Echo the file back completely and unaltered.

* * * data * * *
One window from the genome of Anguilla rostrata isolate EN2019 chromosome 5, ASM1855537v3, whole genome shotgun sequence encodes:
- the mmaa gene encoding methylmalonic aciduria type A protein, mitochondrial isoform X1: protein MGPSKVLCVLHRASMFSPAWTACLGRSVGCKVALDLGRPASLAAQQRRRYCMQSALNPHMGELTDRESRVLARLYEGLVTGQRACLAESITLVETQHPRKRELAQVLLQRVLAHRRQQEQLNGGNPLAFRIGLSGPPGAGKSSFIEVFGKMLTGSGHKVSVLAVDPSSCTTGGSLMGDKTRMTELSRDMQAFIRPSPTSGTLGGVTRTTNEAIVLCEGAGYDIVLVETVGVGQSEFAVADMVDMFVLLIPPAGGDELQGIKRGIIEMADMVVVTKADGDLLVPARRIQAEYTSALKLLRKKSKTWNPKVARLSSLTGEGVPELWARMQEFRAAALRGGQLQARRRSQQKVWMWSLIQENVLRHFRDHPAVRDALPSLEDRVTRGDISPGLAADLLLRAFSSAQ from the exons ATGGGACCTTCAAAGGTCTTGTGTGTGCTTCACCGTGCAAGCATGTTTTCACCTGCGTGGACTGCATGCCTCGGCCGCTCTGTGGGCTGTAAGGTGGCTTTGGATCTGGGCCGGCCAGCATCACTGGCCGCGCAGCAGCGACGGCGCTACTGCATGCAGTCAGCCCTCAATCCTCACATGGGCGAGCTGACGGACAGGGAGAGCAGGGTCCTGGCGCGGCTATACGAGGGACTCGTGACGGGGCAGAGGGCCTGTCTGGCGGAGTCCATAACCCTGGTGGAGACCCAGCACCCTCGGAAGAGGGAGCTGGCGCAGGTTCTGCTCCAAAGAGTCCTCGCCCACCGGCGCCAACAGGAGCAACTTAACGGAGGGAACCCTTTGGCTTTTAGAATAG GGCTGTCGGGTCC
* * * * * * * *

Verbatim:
One window from the genome of Anguilla rostrata isolate EN2019 chromosome 5, ASM1855537v3, whole genome shotgun sequence encodes:
- the mmaa gene encoding methylmalonic aciduria type A protein, mitochondrial isoform X1: protein MGPSKVLCVLHRASMFSPAWTACLGRSVGCKVALDLGRPASLAAQQRRRYCMQSALNPHMGELTDRESRVLARLYEGLVTGQRACLAESITLVETQHPRKRELAQVLLQRVLAHRRQQEQLNGGNPLAFRIGLSGPPGAGKSSFIEVFGKMLTGSGHKVSVLAVDPSSCTTGGSLMGDKTRMTELSRDMQAFIRPSPTSGTLGGVTRTTNEAIVLCEGAGYDIVLVETVGVGQSEFAVADMVDMFVLLIPPAGGDELQGIKRGIIEMADMVVVTKADGDLLVPARRIQAEYTSALKLLRKKSKTWNPKVARLSSLTGEGVPELWARMQEFRAAALRGGQLQARRRSQQKVWMWSLIQENVLRHFRDHPAVRDALPSLEDRVTRGDISPGLAADLLLRAFSSAQ from the exons ATGGGACCTTCAAAGGTCTTGTGTGTGCTTCACCGTGCAAGCATGTTTTCACCTGCGTGGACTGCATGCCTCGGCCGCTCTGTGGGCTGTAAGGTGGCTTTGGATCTGGGCCGGCCAGCATCACTGGCCGCGCAGCAGCGACGGCGCTACTGCATGCAGTCAGCCCTCAATCCTCACATGGGCGAGCTGACGGACAGGGAGAGCAGGGTCCTGGCGCGGCTATACGAGGGACTCGTGACGGGGCAGAGGGCCTGTCTGGCGGAGTCCATAACCCTGGTGGAGACCCAGCACCCTCGGAAGAGGGAGCTGGCGCAGGTTCTGCTCCAAAGAGTCCTCGCCCACCGGCGCCAACAGGAGCAACTTAACGGAGGGAACCCTTTGGCTTTTAGAATAG GGCTGTCGGGTCC